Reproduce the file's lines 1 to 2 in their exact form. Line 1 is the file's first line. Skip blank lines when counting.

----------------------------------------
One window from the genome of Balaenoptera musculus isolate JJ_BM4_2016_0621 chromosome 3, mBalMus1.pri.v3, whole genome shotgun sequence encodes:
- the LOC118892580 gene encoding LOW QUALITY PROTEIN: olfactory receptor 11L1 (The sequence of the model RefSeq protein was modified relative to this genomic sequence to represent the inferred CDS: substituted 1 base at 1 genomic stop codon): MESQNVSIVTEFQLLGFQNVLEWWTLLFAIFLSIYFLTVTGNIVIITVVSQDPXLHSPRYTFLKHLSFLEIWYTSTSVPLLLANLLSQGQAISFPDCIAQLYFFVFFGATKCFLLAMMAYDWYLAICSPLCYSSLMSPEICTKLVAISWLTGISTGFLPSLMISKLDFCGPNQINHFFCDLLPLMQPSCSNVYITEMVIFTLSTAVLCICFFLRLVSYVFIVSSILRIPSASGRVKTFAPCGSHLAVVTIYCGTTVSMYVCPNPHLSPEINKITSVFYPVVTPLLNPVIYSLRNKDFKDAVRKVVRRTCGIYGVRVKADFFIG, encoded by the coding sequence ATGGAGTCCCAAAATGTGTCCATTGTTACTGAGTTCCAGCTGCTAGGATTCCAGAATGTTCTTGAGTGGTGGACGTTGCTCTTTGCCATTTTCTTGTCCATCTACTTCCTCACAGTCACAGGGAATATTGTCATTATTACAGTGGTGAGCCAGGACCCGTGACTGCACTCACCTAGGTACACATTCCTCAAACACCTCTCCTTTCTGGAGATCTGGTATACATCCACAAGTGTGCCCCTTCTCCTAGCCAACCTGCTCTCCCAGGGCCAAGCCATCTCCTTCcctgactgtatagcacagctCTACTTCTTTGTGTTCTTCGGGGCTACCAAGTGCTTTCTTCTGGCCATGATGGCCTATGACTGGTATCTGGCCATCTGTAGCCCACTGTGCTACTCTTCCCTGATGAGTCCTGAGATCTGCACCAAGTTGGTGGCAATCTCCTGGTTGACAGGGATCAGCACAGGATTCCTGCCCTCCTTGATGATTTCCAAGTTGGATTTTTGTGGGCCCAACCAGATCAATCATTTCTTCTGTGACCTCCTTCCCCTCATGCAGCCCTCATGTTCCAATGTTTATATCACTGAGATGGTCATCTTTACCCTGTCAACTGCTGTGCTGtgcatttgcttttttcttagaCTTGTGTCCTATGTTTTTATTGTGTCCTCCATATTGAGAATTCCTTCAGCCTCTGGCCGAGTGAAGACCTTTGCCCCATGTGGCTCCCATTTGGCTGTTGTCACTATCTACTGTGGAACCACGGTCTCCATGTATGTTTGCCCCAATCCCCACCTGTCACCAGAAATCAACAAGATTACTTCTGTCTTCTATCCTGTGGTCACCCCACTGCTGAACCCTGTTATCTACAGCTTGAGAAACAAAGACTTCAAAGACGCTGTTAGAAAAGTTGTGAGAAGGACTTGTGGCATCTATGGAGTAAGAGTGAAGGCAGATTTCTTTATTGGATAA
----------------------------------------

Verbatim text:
One window from the genome of Balaenoptera musculus isolate JJ_BM4_2016_0621 chromosome 3, mBalMus1.pri.v3, whole genome shotgun sequence encodes:
- the LOC118892580 gene encoding LOW QUALITY PROTEIN: olfactory receptor 11L1 (The sequence of the model RefSeq protein was modified relative to this genomic sequence to represent the inferred CDS: substituted 1 base at 1 genomic stop codon): MESQNVSIVTEFQLLGFQNVLEWWTLLFAIFLSIYFLTVTGNIVIITVVSQDPXLHSPRYTFLKHLSFLEIWYTSTSVPLLLANLLSQGQAISFPDCIAQLYFFVFFGATKCFLLAMMAYDWYLAICSPLCYSSLMSPEICTKLVAISWLTGISTGFLPSLMISKLDFCGPNQINHFFCDLLPLMQPSCSNVYITEMVIFTLSTAVLCICFFLRLVSYVFIVSSILRIPSASGRVKTFAPCGSHLAVVTIYCGTTVSMYVCPNPHLSPEINKITSVFYPVVTPLLNPVIYSLRNKDFKDAVRKVVRRTCGIYGVRVKADFFIG, encoded by the coding sequence ATGGAGTCCCAAAATGTGTCCATTGTTACTGAGTTCCAGCTGCTAGGATTCCAGAATGTTCTTGAGTGGTGGACGTTGCTCTTTGCCATTTTCTTGTCCATCTACTTCCTCACAGTCACAGGGAATATTGTCATTATTACAGTGGTGAGCCAGGACCCGTGACTGCACTCACCTAGGTACACATTCCTCAAACACCTCTCCTTTCTGGAGATCTGGTATACATCCACAAGTGTGCCCCTTCTCCTAGCCAACCTGCTCTCCCAGGGCCAAGCCATCTCCTTCcctgactgtatagcacagctCTACTTCTTTGTGTTCTTCGGGGCTACCAAGTGCTTTCTTCTGGCCATGATGGCCTATGACTGGTATCTGGCCATCTGTAGCCCACTGTGCTACTCTTCCCTGATGAGTCCTGAGATCTGCACCAAGTTGGTGGCAATCTCCTGGTTGACAGGGATCAGCACAGGATTCCTGCCCTCCTTGATGATTTCCAAGTTGGATTTTTGTGGGCCCAACCAGATCAATCATTTCTTCTGTGACCTCCTTCCCCTCATGCAGCCCTCATGTTCCAATGTTTATATCACTGAGATGGTCATCTTTACCCTGTCAACTGCTGTGCTGtgcatttgcttttttcttagaCTTGTGTCCTATGTTTTTATTGTGTCCTCCATATTGAGAATTCCTTCAGCCTCTGGCCGAGTGAAGACCTTTGCCCCATGTGGCTCCCATTTGGCTGTTGTCACTATCTACTGTGGAACCACGGTCTCCATGTATGTTTGCCCCAATCCCCACCTGTCACCAGAAATCAACAAGATTACTTCTGTCTTCTATCCTGTGGTCACCCCACTGCTGAACCCTGTTATCTACAGCTTGAGAAACAAAGACTTCAAAGACGCTGTTAGAAAAGTTGTGAGAAGGACTTGTGGCATCTATGGAGTAAGAGTGAAGGCAGATTTCTTTATTGGATAA